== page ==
In classical field, hype sometimes outshined artistry. A look back at pop and classical music, recordings. 1987 - THE YEAR IN THE ARTS

In the field of serious music, the year past was marked more by publicity-mongering events than by performances, premi`eres, and debuts of note. Nevertheless, some evenings of excellence stick in the mind of this critic. My list is topped this year by the highly publicized world premi`ere of John Adams's first opera, ``Nixon in China,'' at the Houston Grand Opera in October. It was so much a media event - because of the subject matter, because of John Adams's increasing popularity, because enfant terrible Peter Sellars was directing, because of the opening of the two-opera-house Wortham Center - that it threatened to become a circus rather than a serious musical undertaking. But the work is tremendously impressive and the production bold and exciting.

Another highly publicized event - Soviet emigr'e pianist Vladimir Feltsman's Carnegie Hall debut - was handled with so little respect for music and for the hall, that I chose to avoid the event altogether. Perhaps in a year or two, when the carefully orchestrated sideshow that would turn him into a political icon has subsided, we will finally be able to assess him as an artist.

Back in the realm of opera, I would note the production of Philip Glass's haunting ``Satyagraha'' at the Lyric Opera of Chicago - a daring undertaking for this conservative, singer-oriented house. It was an artistic triumph for the company and another affirmation of this particular work's power to bewitch its audiences.

The new opera company in Los Angeles mounted a stunning production of Prokofiev's rarely staged ``The Fiery Angel.'' In New York last May, Czech soprano Gabriela Benackova enchanted a sold-out house in a concert performance of Dvorak's opera ``Rusalka'' by proving once again that hers is one of the most beautiful voices on the international scene today. Just a few weeks ago, young soprano Alessandra Marc made it known in a concert performance of Respighi's ``La fiamma'' that an instrument of unsurpassed beauty and impact was ready to begin staking its claim on the international scene.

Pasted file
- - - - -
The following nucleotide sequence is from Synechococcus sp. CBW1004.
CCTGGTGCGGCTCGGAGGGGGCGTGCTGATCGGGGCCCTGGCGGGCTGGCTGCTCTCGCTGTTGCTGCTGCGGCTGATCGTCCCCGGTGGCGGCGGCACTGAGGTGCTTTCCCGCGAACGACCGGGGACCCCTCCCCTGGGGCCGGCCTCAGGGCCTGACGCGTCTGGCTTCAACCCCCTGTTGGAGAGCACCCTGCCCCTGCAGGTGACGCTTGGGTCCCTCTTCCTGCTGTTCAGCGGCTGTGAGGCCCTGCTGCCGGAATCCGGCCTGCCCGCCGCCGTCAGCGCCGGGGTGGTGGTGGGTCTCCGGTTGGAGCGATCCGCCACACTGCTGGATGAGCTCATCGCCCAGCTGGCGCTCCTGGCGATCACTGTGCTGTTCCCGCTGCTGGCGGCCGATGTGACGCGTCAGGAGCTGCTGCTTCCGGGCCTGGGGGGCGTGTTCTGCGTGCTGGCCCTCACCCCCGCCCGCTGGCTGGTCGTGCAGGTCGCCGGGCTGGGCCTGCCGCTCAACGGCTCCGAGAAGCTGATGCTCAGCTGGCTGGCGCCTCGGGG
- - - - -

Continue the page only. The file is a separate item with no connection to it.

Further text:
It has been an off year for the Met, with a particularly dour production and cast for Verdi's ``Il Trovatore.'' But last season, Agnes Baltsa offered a startlingly different, compelling, and magnficient Carmen in the Bizet opera.

Finally, the Boston Symphony, under the baton of its music director, Seiji Ozawa, offered a stunning concert reading of Strauss's ``Elektra'' in both Boston and New York. The resplendent Carnegie Hall performance was particularly distinguished by Christa Ludwig's guilt-wracked, maniacal Klytaemnestra and Hildegard Behrens's inexhaustible, majestical Elektra.

In non-operatic events, of particular interest was the return to the New York Philharmonic podium of Sir Colin Davis in three superb concerts, of which the reading of Berlioz's ``La Damnation de Faust'' was particularly remarkable. Sir Georg Solti celebrated his 75th birthday season with his Chicago Symphony Orchestra, and though his birthday ``party'' was not an artistic event, per se, it was cherishable as an outpouring of love between maestro, orchestra, and adoring public.

Finally, the music world lost two giants this year - guitarist Andr'es Segovia, active to the end, and violinist Jascha Heifetz. The former put the classical guitar on the map as a viable concert instrument; the latter was one of the great instrumentalists of all times. Both leave behind an impressive recorded legacy.

Thor Eckert Jr. is the Monitor's music critic.

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